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In William Shakespeare's tragic play Macbeth, the protagonist (Macbeth) refuses to divulge his plans to murder Banquo to his wife.
Prior to his plans to murder Banquo, Macbeth fails to prove to his wife that he is "man enough" to do what needs to be done in order to fulfill the witches' prophecies and take the throne. Lady Macbeth's concerns are seen in Act I when she states the following:
Glamis thou art, and Cawdor; and shalt be
What thou art promised. Yet do I fear thy nature;
It is too full o' the milk of human kindness
To catch the nearest way.
Prior to this statement, Macbeth had already confirmed her fears during an aside made in scene three of the same act:
If chance will have me king, why, chance may crown me,
Without my stir.
Macbeth has already stated that he will do nothing to take the crown. Instead, he will simply allow chance to insure that the crown become his whenever chance "chooses."
On a side note: Later, after the murder of Duncan, Macbeth's ambition begins to heavily outweigh his goodness. In order to keep the throne, Macbeth decides that both Banquo and Fleance (Banquo's son) must die (based upon another of the witches' prophecies that Banquo's sons will be kings). Therefore, in order to keep his throne, Macbeth orders the murder of Banquo and Fleance. Unfortunately for Macbeth, Fleance escapes and is sworn to revenge his father's murder:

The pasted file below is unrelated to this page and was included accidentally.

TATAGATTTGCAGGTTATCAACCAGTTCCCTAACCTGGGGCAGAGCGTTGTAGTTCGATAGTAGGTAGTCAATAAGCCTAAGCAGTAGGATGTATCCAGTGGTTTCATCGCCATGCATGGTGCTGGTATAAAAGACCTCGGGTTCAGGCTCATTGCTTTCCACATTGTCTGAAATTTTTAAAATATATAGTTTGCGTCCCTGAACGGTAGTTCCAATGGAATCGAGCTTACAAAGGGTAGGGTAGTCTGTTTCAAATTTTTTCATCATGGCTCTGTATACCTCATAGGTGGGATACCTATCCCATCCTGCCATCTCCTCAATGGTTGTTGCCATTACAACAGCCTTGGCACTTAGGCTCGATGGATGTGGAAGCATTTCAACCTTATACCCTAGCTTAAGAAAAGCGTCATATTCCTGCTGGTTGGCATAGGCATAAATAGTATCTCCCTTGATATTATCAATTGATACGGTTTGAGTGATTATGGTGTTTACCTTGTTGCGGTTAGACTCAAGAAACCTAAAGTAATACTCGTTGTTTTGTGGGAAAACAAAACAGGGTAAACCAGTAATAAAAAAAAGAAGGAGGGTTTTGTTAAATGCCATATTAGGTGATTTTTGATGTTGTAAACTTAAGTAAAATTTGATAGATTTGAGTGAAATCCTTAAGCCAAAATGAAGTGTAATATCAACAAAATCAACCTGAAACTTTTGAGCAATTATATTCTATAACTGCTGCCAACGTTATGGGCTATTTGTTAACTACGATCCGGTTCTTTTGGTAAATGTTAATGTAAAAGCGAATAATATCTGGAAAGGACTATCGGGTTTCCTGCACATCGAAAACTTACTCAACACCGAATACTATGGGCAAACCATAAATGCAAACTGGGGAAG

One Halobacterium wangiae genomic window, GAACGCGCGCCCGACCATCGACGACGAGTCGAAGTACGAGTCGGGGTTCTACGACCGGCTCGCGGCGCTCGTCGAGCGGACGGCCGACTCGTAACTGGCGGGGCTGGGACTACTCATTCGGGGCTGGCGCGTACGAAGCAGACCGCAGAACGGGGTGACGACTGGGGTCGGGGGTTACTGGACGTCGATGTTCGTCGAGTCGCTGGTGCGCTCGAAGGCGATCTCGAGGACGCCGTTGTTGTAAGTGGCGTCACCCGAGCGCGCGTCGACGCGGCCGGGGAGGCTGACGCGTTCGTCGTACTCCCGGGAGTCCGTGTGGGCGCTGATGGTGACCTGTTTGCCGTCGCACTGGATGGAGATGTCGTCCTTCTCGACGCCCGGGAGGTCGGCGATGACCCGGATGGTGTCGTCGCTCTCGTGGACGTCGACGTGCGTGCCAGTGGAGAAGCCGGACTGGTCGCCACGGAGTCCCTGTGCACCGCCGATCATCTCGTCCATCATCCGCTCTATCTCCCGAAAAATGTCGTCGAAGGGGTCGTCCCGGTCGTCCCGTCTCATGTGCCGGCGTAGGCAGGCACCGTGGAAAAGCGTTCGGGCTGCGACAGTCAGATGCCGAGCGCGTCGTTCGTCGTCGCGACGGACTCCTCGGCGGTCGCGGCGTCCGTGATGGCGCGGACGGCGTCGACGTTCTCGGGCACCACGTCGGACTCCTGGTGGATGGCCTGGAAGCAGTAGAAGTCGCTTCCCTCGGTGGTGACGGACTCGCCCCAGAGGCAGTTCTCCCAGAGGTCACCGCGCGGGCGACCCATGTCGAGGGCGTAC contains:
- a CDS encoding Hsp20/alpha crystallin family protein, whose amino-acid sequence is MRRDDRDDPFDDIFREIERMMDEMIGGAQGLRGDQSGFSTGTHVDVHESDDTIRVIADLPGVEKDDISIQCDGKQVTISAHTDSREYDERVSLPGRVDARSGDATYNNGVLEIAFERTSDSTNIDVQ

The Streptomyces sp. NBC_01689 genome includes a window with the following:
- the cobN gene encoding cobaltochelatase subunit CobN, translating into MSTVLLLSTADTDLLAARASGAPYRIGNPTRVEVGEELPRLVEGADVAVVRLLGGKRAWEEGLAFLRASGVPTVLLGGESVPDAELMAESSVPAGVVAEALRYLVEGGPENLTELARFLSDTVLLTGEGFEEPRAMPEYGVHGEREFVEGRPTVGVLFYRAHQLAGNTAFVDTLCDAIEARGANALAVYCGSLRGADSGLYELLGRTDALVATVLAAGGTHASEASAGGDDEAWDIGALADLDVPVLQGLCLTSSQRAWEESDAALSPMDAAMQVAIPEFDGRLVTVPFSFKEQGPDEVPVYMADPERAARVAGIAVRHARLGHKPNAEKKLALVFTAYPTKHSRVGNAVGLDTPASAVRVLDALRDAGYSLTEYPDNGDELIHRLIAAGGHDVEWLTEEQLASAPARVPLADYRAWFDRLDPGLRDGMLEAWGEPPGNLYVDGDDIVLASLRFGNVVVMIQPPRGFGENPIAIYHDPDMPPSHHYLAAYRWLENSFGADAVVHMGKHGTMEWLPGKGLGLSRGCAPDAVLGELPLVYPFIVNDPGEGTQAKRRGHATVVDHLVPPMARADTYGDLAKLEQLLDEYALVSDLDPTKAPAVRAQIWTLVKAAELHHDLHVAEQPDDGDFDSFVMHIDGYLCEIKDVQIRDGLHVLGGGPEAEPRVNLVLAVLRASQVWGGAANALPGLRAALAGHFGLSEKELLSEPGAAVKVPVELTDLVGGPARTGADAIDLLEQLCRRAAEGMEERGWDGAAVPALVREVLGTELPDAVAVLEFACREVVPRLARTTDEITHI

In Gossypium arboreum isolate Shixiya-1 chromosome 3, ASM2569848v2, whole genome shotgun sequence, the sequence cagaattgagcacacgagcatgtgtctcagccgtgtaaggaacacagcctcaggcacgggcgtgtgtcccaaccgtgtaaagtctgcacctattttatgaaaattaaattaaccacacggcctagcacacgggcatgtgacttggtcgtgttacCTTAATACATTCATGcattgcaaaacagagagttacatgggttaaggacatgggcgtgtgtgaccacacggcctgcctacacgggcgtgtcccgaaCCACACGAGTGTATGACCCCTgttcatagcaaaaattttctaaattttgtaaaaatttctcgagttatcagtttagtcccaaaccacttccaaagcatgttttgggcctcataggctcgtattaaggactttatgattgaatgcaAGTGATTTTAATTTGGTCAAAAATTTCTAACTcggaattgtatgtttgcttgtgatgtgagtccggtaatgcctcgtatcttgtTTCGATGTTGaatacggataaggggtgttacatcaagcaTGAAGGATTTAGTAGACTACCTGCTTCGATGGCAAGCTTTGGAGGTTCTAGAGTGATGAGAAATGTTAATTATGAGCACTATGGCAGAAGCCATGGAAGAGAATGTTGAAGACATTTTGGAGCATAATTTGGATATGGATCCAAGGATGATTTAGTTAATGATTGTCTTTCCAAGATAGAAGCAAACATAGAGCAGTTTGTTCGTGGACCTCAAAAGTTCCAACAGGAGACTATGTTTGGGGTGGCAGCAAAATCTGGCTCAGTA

O, treachery! Fly, good Fleance, fly, fly, fly!
Thou mayst revenge. O slave!
In order to prove to his wife that he is a man, Macbeth constructs a plan to rid himself of Banquo and his threat to Macbeth's crown. The conversation between Macbeth and his wife is as follows:
There's comfort yet; they are assailable;
Then be thou jocund; ere the bat hath flown
His cloister'd flight, ere to black Hecate's summons
The shard-borne beetle with his drowsy hums
Hath rung night's yawning peal, there shall be done
A deed of dreadful note.
What's to be done?
Be innocent of the knowledge, dearest chuck,
Till thou applaud the deed.
Therefore, one can see that Macbeth is looking for both her approval of his plan (once completed) and to prove that he is a man (no longer to be challenged by her).
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